But if Paglia is waiting for a time when liberalism, as a whole, will be less derisive of dissent, then she’ll be waiting a long time. I know full well that back in olden days, liberalism was Liberalism…a concept of human liberty pressed to the maximum. So much for the olden days – it is long gone. It fell to the totalitarian left – and the totalitarian left has bolted close the door.

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16 thoughts on “The Closed Liberal Mind

  1. Retired Spook August 1, 2015 / 9:49 am

    Excellent analysis. I wasn’t always intellectually inquisitive, but I came to a time in my life when I began examining what I knew and what I believed. I suspect it was the Internet that triggered that curiosity and allowed me to jump around and read different viewpoints on various issues in a very short period of time. I began to find myself saying, “I never looked at it that way before.” And, conversely, one of the almost universal truths I’ve discovered is that Liberals almost NEVER make that statement. The Liberal response is almost always to attack the position of the conservative with ridicule and condescension. As you note, it’s the rare Liberal who can defend his or her position with any degree of intellectual honesty. It’s the reason why, over the last year or two, I’ve quit having discussions with Liberals. Not only do they never offer anything new, they often insist that the ONLY reason progressive ideas haven’t worked in the past is because the right people weren’t in charge.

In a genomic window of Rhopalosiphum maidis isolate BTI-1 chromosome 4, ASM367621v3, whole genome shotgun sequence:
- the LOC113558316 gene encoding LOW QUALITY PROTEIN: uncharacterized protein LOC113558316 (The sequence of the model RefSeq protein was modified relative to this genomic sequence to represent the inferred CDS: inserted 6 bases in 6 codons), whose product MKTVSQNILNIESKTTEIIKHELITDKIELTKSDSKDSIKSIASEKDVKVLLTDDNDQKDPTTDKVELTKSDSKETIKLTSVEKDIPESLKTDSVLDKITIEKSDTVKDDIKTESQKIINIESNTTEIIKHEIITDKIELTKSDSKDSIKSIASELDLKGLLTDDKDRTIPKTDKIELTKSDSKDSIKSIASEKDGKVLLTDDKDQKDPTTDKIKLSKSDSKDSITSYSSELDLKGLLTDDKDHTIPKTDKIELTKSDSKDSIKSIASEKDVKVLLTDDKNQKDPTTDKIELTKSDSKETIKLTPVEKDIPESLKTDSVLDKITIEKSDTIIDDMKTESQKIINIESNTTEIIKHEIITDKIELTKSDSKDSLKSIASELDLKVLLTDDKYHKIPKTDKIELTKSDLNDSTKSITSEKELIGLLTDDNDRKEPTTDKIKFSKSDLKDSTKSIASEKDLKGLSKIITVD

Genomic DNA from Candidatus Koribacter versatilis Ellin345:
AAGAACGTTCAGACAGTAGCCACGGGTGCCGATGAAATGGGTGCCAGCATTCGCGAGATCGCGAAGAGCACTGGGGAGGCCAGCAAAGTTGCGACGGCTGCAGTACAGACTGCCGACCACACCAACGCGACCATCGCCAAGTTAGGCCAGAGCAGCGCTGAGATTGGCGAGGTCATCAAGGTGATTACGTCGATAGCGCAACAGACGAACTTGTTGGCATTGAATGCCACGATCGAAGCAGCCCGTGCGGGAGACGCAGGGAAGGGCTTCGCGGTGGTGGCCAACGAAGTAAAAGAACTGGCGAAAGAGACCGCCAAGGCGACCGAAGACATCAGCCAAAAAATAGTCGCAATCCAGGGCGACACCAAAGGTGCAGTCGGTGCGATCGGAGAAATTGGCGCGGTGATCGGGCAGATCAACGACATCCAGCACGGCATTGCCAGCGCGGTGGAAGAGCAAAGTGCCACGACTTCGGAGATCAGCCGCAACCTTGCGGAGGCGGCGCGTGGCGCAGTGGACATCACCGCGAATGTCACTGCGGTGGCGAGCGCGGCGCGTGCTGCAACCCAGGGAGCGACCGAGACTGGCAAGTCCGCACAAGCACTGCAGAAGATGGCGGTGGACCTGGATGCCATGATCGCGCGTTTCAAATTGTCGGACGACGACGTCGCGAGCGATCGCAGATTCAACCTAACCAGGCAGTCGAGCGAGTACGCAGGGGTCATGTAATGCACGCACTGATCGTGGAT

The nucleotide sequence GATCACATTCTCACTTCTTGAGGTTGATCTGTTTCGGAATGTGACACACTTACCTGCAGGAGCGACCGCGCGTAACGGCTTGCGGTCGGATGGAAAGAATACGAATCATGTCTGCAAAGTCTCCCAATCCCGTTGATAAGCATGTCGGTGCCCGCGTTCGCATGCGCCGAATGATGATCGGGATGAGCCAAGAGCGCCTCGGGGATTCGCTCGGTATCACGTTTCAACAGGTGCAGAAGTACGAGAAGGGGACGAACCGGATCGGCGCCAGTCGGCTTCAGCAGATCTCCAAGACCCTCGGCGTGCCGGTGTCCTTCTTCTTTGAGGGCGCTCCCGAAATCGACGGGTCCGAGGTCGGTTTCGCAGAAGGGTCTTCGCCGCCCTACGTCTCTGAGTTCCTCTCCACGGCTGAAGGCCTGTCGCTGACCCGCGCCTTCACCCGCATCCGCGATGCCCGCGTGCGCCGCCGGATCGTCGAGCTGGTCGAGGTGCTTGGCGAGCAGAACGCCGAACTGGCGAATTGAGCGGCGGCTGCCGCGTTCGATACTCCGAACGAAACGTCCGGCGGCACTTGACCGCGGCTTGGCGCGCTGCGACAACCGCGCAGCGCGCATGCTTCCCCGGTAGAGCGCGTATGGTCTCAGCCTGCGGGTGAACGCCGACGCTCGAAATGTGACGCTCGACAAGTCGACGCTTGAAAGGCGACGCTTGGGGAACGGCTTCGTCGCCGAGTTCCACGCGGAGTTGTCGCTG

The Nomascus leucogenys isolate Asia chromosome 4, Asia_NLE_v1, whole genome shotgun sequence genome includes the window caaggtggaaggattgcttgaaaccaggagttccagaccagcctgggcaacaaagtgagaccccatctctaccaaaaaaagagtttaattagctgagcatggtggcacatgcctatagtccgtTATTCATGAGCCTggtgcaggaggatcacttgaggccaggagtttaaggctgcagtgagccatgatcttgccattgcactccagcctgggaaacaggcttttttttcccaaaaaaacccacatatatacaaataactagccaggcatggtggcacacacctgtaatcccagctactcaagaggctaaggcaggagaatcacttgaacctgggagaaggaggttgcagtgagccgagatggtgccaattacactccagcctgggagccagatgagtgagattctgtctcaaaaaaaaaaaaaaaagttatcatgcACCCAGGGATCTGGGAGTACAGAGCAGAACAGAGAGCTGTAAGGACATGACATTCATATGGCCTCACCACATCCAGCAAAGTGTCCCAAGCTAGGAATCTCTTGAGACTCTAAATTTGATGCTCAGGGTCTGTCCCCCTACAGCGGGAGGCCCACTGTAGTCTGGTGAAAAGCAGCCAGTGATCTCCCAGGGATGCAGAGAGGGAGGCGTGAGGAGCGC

• Cluster August 1, 2015 / 4:00 pm

      Saw this on Facebook. Hilarious.

      Turns out, Cecil the Lion was no choirboy. Photos have surfaced of Cecil in the act of killing and eating Gary the Gazelle. Gary was a favorite of both locals and visitors at Zimbabwe’s Hwange National Park, where he delighted onlookers with his trademark leap, while clicking his heels. Gary was 12 years old and leaves his beloved wife, Greta Gazelle, and their 8 (unnamed) offspring. Gary’s long-time friend and confidante, Zeke the Zebra said, “A lot of people are crying over Cecil lately, but, let me tell you, I’ve lost a lot of friends and family to him. He was an animal. I won’t be crying no tears.”

      • M. Noonan August 1, 2015 / 10:35 pm

        #ZebraLivesMatter!

      • Amazona August 2, 2015 / 1:30 pm

        On one level I can understand the outrage at the killing of the lion. There are times when a community does become fond of, and protective of, a wild animal, and because of this the animal becomes less fearful of humans and therefore more vulnerable.